Meaghan: Something that City of Ottawa residents are really familiar with is the winter parking ban. 

Kim: Oh yeah.

Jon: Allow for plowing.

Meaghan: So as soon as there's enough snow coming, the winter parking ban, so we get email alerts. The radio tells us.

Kim: That's right. 

Meaghan: But it's not enough though just to say, "Well, you can't park on the street." Well, "Dude, where am I going to park my car?" 

Kim: Exactly.

Meaghan: So, now then, there are city lots, and which one is closest to me, and are there any spots available, so when I'm going home, maybe I need to reroute where I need to leave that car so that I don't get a ticket for winter parking, because that's going to be top of mind for a lot of people. 

Kim: Thank you for that, that's really, to me that's ratcheting up that personalized and customized and context experience to a whole new level, where we're able to combine the data that we have and we know, in such a way that will provide true value to you. And maybe you don't want to go to the nearest lot. That's fine. Maybe you want to know what street to park on. Maybe you're out, and you want to know when is the street plow, been already on my street, so I can come home? I see people nodding. So that's the kind of thing where we know it's a small thing, but it actually will bring value to people.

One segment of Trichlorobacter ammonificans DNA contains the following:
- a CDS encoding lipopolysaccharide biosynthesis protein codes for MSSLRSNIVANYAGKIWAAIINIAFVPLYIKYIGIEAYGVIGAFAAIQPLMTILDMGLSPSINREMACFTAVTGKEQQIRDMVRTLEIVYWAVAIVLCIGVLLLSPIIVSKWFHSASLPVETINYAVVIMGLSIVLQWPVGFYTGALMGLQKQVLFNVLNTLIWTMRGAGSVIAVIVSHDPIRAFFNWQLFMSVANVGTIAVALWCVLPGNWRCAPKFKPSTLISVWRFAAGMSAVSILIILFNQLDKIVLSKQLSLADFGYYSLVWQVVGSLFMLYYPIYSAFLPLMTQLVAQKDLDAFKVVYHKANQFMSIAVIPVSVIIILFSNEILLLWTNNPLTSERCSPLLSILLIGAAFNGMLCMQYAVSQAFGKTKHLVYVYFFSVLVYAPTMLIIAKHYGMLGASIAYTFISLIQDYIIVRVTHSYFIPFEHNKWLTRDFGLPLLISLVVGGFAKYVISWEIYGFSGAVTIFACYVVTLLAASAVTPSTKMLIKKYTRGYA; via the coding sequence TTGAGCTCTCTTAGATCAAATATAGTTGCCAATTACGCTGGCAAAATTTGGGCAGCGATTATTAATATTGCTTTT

Meaghan: But you know, you're trying to find a parking spot at dinner hour, and take them to hockey, and do the thing, that is a critical time window. That's a high value.

Jon: That's worse than living in New York.

Meaghan: Right? 

Jon: Right? When you think about it. 

Meaghan: Yeah.